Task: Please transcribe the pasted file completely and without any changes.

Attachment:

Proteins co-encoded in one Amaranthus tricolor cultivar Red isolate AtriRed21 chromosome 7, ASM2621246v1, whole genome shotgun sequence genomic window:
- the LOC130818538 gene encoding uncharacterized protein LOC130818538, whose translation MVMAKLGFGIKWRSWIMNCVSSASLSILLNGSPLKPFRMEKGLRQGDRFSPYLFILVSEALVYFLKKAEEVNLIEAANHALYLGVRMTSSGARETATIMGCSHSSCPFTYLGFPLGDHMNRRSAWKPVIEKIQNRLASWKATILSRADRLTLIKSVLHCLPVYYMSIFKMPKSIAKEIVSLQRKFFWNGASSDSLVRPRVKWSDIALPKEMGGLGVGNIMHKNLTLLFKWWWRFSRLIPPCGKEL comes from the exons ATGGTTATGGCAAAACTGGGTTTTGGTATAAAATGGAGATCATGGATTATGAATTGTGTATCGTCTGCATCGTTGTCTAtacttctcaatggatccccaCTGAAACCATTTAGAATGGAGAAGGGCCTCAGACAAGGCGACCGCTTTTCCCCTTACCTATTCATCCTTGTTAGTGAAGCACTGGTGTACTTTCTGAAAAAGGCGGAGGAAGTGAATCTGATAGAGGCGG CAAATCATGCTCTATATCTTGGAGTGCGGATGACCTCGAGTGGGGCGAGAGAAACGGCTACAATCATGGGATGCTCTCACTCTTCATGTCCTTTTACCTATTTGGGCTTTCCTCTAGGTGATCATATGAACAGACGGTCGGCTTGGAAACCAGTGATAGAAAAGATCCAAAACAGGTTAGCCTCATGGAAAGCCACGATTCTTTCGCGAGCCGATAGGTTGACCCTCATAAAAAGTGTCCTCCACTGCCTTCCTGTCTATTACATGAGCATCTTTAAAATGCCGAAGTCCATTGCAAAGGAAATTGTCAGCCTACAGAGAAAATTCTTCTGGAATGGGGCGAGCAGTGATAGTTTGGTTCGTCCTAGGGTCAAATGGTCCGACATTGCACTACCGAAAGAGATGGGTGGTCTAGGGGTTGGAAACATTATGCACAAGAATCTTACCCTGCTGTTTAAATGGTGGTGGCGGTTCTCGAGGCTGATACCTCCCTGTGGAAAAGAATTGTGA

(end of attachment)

Proteins co-encoded in one Amaranthus tricolor cultivar Red isolate AtriRed21 chromosome 7, ASM2621246v1, whole genome shotgun sequence genomic window:
- the LOC130818538 gene encoding uncharacterized protein LOC130818538, whose translation MVMAKLGFGIKWRSWIMNCVSSASLSILLNGSPLKPFRMEKGLRQGDRFSPYLFILVSEALVYFLKKAEEVNLIEAANHALYLGVRMTSSGARETATIMGCSHSSCPFTYLGFPLGDHMNRRSAWKPVIEKIQNRLASWKATILSRADRLTLIKSVLHCLPVYYMSIFKMPKSIAKEIVSLQRKFFWNGASSDSLVRPRVKWSDIALPKEMGGLGVGNIMHKNLTLLFKWWWRFSRLIPPCGKEL comes from the exons ATGGTTATGGCAAAACTGGGTTTTGGTATAAAATGGAGATCATGGATTATGAATTGTGTATCGTCTGCATCGTTGTCTAtacttctcaatggatccccaCTGAAACCATTTAGAATGGAGAAGGGCCTCAGACAAGGCGACCGCTTTTCCCCTTACCTATTCATCCTTGTTAGTGAAGCACTGGTGTACTTTCTGAAAAAGGCGGAGGAAGTGAATCTGATAGAGGCGG CAAATCATGCTCTATATCTTGGAGTGCGGATGACCTCGAGTGGGGCGAGAGAAACGGCTACAATCATGGGATGCTCTCACTCTTCATGTCCTTTTACCTATTTGGGCTTTCCTCTAGGTGATCATATGAACAGACGGTCGGCTTGGAAACCAGTGATAGAAAAGATCCAAAACAGGTTAGCCTCATGGAAAGCCACGATTCTTTCGCGAGCCGATAGGTTGACCCTCATAAAAAGTGTCCTCCACTGCCTTCCTGTCTATTACATGAGCATCTTTAAAATGCCGAAGTCCATTGCAAAGGAAATTGTCAGCCTACAGAGAAAATTCTTCTGGAATGGGGCGAGCAGTGATAGTTTGGTTCGTCCTAGGGTCAAATGGTCCGACATTGCACTACCGAAAGAGATGGGTGGTCTAGGGGTTGGAAACATTATGCACAAGAATCTTACCCTGCTGTTTAAATGGTGGTGGCGGTTCTCGAGGCTGATACCTCCCTGTGGAAAAGAATTGTGA